New Genes for Schizophrenia Revealed
Researchers from the University of Aberdeen and the University of Edinburgh have discovered new genes linked to schizophrenia.
They identified four mutated gene regions that may be used to make new drugs to treat this illness. The scientists state their findings in the July 30 issue of Nature.
Schizophrenia, which affects about one in every 100 people, is a mental disorder that often gives abnormalities in the perception of reality. Affecting about 1.1 percent of the U.S. population ages 18 and older, schizophrenia is a chronic and severe brain disorder.
"Lots more work needs to be done, but what these discoveries will do is help us start to classify the sub-types of the illness so that individualised, targeted medicine is possible in the future," said Professor St Clair, Chair in Mental Health at the University of Aberdeen, and an author on both papers.
"At the moment a broad range of anti-psychotic drugs are used to treat schizophrenia, but because people respond to drugs in different ways, treatments are largely trial and error and often involve unpleasant side effects."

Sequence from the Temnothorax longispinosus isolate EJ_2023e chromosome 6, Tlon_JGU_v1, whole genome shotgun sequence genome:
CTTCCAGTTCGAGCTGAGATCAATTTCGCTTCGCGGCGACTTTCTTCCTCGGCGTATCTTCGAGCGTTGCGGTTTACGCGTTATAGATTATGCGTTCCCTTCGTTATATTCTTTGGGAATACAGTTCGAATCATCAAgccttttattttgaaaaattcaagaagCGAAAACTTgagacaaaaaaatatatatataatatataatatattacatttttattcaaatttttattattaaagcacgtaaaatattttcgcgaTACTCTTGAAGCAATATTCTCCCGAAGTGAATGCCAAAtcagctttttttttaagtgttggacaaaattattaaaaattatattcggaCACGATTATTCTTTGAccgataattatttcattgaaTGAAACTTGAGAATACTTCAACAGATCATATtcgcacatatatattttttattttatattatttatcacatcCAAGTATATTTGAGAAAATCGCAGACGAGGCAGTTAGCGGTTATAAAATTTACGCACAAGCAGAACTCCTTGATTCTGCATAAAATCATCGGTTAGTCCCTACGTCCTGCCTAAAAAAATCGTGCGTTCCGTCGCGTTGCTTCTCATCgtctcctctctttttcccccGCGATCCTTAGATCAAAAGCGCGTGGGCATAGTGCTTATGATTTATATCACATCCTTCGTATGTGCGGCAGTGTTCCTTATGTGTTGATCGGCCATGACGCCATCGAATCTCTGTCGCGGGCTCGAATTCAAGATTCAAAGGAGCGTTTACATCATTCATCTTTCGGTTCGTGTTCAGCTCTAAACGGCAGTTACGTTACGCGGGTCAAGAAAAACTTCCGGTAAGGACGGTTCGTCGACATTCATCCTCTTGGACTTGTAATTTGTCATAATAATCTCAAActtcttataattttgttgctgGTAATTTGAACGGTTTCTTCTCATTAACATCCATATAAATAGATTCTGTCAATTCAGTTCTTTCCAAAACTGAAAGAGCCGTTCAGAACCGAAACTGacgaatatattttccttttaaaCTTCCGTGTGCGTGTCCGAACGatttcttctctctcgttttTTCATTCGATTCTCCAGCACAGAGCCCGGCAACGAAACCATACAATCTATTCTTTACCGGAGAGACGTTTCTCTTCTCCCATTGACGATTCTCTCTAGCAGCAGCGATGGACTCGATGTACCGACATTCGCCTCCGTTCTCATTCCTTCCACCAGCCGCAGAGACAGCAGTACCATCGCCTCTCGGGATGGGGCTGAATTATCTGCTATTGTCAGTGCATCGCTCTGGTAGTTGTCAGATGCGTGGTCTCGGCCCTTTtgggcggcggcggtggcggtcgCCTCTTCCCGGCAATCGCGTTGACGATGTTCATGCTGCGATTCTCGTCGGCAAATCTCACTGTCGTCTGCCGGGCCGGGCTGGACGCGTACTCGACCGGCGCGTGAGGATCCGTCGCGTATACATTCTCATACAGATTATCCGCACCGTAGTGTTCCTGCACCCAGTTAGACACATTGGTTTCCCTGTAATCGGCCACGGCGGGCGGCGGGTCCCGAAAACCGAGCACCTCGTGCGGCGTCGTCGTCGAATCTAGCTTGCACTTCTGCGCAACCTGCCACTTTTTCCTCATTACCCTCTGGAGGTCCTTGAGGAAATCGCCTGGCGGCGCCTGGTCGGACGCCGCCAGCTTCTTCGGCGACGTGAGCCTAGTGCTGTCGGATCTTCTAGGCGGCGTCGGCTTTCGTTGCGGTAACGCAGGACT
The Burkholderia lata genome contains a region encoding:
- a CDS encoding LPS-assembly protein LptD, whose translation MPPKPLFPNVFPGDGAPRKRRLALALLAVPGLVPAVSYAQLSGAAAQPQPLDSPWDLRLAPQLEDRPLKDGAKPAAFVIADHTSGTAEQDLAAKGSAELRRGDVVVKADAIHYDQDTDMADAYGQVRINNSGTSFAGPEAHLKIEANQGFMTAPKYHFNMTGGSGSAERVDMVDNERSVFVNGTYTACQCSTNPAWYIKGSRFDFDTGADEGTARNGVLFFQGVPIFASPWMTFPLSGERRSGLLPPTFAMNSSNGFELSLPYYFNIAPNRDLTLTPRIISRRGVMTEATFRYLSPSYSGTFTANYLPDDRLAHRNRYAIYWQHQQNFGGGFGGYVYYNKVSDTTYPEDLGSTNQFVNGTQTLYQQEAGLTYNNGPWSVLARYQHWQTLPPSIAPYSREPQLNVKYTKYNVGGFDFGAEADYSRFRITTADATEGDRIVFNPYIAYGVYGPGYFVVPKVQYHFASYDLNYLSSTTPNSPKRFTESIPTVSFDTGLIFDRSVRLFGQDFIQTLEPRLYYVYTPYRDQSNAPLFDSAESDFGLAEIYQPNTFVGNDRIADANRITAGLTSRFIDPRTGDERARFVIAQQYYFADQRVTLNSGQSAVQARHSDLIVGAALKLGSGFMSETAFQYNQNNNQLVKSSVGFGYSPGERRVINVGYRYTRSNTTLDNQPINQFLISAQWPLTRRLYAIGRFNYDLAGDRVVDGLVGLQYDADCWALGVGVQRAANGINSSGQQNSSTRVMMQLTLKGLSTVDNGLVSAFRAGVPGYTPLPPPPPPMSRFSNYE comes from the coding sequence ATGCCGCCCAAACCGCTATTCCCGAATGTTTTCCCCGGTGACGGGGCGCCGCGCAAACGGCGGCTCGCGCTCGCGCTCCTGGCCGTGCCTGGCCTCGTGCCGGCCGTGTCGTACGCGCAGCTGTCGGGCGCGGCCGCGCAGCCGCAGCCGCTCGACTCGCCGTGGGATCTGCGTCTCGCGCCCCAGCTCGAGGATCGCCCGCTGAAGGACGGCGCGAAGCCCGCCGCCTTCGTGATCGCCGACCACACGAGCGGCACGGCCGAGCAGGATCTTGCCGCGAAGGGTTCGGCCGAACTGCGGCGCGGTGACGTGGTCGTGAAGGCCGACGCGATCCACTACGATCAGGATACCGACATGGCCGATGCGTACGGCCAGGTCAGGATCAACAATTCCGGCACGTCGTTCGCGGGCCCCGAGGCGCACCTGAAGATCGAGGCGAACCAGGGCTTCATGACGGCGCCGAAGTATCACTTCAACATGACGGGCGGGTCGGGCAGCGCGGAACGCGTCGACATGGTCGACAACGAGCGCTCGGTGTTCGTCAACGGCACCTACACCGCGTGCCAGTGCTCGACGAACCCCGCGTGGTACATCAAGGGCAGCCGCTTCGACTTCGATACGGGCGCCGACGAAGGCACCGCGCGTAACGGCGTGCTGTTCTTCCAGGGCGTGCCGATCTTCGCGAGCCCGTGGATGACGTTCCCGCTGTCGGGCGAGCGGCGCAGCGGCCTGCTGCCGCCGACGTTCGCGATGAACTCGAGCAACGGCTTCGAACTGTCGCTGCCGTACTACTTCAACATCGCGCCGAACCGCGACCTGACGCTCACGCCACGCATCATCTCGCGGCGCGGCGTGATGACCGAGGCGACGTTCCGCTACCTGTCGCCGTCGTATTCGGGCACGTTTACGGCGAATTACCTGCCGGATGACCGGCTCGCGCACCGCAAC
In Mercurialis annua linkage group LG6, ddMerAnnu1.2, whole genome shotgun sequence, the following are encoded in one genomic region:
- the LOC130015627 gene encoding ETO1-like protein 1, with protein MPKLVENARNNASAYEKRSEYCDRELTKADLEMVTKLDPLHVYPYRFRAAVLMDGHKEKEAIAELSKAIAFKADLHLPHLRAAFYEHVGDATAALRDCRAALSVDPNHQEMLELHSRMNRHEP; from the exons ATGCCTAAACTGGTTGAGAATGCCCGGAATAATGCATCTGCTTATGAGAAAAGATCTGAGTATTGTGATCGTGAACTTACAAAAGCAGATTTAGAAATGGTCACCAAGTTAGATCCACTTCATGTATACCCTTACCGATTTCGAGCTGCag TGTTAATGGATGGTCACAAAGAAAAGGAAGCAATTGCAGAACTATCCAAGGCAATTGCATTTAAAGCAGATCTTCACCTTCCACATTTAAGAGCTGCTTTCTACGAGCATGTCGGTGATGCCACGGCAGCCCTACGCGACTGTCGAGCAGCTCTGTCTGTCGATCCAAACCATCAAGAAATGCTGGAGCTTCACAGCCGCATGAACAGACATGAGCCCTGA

St. Clair also said that this research may make it possible to identify people at risk for mental illness before it starts.
The scientists found that four mutations - 15q13, 1q21, 15q11 and 22q11 - occurred more often in those with schizophrenia. They studied the genes of around 3,000 - 5,000 patients from all over the world, as well as the same number of controls.
Their research included evidence that:
- Mutations are occurring at a far higher rate than thought possible – around one in every 10,000 people rather than one in every 10 million. This goes some way to explaining why psychological disorders such as schizophrenia can appear 'out of the blue' in some families.
- The mutations were found to be present in some individuals with schizophrenia as well as those with autism and a range of other psychological disorders, suggesting that the two conditions are not as separate as previously thought.
- The mutations leave the human population as quickly as they appear, i.e. they are selected against. This is thought to be partly because individuals with autism and schizophrenia have few children but may also be due to siblings of the mentally ill also failing to reproduce.
Source: The University of Edinburgh